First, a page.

Step 1

Cut Drainage Holes in Base of Growing Bags

2007 Dorling Kindersley Limited DK - Vegetable Gardening

DK - Vegetable Gardening, 2007 Dorling Kindersley Limited

Prep the Growing Bag

Using a knife, carefully cut three openings in the top of the growing bag and cut drainage holes in the base. If using bottomless pots (buy ready-made, or make your own), insert them into the openings and fill with soil.

Step 2

Plant Tomatoes Once Young Plants are Acclimated

2007 Dorling Kindersley Limited DK - Vegetable Gardening

DK - Vegetable Gardening, 2007 Dorling Kindersley Limited

Plant the Tomatoes

When the plants are hardened off and the first flowers are about to open, plant into the bag or the pots so that the top of the root ball is just below the soil surface. Firm the soil around the roots and water well.

Step 3

Pinch Tomato Sideshoots to Increase Production

2007 Dorling Kindersley Limited DK - Vegetable Gardening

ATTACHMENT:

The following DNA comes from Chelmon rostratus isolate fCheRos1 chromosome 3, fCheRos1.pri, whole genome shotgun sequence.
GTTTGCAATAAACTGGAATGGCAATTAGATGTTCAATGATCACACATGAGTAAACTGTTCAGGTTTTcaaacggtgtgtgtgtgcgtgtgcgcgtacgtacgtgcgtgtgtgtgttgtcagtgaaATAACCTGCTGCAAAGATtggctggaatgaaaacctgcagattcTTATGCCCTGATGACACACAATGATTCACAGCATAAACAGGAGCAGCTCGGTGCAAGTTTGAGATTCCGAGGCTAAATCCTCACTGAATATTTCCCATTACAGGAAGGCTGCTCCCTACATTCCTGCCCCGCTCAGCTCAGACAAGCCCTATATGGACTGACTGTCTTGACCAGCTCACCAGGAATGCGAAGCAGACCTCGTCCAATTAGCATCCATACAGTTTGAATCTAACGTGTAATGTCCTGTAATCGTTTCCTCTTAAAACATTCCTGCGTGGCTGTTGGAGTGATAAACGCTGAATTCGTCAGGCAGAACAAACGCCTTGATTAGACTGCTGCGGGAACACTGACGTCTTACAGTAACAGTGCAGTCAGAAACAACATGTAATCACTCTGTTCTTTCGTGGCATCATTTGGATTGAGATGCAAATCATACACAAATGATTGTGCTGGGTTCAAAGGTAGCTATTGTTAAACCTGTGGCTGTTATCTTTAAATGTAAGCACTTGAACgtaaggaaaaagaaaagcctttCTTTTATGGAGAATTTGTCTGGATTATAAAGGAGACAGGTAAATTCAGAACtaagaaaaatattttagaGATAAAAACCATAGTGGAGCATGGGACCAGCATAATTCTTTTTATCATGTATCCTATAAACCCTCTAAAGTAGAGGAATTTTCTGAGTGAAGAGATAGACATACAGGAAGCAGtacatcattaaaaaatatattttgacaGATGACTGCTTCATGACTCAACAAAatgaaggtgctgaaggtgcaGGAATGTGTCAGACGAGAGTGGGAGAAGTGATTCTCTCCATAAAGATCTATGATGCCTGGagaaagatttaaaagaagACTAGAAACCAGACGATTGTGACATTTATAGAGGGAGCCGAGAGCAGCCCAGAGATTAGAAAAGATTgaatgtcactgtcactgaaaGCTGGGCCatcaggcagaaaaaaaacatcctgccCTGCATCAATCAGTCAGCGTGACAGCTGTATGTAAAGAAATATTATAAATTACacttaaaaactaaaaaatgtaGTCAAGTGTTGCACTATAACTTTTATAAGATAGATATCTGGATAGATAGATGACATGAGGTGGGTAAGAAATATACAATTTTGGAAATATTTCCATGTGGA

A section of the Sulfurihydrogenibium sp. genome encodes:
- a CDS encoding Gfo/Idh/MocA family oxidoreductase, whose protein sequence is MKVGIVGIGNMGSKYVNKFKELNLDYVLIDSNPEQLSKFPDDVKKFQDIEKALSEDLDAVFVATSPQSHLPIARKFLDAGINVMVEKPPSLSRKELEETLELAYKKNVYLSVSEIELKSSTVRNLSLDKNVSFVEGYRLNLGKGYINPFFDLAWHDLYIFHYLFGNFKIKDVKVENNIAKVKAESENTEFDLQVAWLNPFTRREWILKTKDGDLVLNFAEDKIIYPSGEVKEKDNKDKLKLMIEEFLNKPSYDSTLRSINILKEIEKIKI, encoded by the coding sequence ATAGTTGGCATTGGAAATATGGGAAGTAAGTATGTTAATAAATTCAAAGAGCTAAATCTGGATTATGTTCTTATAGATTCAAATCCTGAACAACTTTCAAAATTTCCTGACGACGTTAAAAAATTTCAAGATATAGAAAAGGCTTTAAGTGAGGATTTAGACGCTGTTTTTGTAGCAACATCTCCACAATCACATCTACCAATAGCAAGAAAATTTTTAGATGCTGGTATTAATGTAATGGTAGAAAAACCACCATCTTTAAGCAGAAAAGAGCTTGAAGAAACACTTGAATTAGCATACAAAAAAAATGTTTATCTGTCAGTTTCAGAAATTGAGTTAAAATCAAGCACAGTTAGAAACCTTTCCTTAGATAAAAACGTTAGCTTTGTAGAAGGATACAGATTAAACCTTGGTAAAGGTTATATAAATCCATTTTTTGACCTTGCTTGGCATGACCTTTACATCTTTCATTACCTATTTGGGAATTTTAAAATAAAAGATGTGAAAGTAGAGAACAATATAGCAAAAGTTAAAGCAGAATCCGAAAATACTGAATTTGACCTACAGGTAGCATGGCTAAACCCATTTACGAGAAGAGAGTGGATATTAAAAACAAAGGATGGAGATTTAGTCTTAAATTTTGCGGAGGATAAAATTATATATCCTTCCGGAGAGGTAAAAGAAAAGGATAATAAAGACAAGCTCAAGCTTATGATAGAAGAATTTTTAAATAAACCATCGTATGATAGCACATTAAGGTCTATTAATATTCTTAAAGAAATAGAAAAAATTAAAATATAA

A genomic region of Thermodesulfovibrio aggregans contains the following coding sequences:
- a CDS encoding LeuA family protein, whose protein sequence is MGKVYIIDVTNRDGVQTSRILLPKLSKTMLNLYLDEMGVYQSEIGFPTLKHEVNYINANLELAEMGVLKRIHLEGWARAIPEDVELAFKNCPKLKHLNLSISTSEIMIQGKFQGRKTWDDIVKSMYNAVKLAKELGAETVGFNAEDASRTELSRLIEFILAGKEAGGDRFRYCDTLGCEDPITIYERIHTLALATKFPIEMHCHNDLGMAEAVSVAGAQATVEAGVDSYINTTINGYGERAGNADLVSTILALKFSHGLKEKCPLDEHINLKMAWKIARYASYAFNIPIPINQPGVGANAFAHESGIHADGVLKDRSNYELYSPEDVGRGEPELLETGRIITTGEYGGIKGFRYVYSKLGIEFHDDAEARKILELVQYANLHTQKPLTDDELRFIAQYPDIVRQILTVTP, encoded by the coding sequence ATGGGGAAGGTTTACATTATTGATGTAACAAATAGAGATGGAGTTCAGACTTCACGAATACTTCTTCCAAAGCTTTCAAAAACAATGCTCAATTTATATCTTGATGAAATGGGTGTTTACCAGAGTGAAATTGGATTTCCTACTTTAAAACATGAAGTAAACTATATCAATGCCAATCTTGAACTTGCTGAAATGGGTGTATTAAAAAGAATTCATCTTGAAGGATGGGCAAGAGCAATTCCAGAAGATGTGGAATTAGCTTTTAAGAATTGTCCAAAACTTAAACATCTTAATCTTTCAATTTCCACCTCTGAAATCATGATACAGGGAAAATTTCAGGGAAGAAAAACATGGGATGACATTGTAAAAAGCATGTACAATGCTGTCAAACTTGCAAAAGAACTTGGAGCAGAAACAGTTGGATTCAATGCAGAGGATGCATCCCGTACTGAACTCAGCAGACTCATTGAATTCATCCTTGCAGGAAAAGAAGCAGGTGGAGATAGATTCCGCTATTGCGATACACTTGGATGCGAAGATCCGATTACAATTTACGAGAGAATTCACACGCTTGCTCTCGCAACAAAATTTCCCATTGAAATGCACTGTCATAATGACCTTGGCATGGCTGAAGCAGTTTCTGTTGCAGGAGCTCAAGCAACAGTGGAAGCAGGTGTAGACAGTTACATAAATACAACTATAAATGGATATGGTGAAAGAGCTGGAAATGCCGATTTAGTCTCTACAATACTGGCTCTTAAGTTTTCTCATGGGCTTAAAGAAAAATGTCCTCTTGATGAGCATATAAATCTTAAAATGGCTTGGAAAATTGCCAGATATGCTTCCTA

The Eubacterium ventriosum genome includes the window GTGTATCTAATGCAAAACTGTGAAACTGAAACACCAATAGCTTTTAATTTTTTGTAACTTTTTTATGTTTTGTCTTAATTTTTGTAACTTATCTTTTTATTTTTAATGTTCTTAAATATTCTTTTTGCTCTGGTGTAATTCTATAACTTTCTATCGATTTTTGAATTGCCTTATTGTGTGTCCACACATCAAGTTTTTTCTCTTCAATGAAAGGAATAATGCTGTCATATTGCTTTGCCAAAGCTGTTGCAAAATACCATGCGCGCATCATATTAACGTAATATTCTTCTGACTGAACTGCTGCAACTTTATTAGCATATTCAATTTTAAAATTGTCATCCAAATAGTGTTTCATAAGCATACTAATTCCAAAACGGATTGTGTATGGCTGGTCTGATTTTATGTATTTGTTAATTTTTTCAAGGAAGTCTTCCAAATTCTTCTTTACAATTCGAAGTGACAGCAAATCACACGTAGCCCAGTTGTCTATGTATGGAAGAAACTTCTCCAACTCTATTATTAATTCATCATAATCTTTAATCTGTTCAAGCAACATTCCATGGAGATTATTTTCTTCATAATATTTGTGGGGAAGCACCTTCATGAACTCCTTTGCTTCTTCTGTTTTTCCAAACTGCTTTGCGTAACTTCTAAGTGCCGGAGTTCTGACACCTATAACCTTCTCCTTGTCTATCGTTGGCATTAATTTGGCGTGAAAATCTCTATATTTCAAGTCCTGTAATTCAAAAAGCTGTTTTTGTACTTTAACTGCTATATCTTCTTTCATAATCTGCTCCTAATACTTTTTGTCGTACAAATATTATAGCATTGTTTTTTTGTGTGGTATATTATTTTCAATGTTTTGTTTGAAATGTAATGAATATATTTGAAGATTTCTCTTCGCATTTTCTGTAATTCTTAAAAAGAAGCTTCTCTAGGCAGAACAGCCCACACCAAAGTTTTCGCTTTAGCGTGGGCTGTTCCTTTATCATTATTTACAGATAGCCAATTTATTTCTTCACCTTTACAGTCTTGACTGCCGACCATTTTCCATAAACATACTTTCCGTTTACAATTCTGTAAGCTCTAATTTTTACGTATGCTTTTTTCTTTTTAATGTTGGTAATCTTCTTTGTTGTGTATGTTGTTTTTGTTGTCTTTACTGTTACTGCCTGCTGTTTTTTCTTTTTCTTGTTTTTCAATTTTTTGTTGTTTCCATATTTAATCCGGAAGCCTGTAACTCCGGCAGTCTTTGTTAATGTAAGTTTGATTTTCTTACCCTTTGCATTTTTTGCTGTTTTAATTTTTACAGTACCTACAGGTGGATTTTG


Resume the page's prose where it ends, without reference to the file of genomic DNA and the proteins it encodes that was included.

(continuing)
DK - Vegetable Gardening, 2007 Dorling Kindersley Limited

Remove the Sideshoots

Add canes or strong wires for support. Take care to pinch out all fast-growing sideshoots between the leaves and stem — they divert valuable energy away from fruit production. Apply a liquid tomato fertilizer weekly.

Step 4

Tie Main Stem of Tomato Plant as It Grows

2007 Dorling Kindersley Limited DK - Vegetable Gardening

DK - Vegetable Gardening, 2007 Dorling Kindersley Limited

Support the Stems

Tie in the main stems with twine as they grow. Stop the plant from growing taller by removing the growing tip, two leaves beyond the fifth or sixth cluster (truss) of fruit. This diverts the plant’s energy into the last fruits of the season.

Step 5

Several Summer Crops Do Well in Growing Bags

2007 Dorling Kindersley Limited DK - Vegetable Gardening

DK - Vegetable Gardening, 2007 Dorling Kindersley Limited

Consider Growing Other Crops

Other summer crops, such as lettuce, suit growing bags, taking only 8-12 weeks from seed to the cropping stage.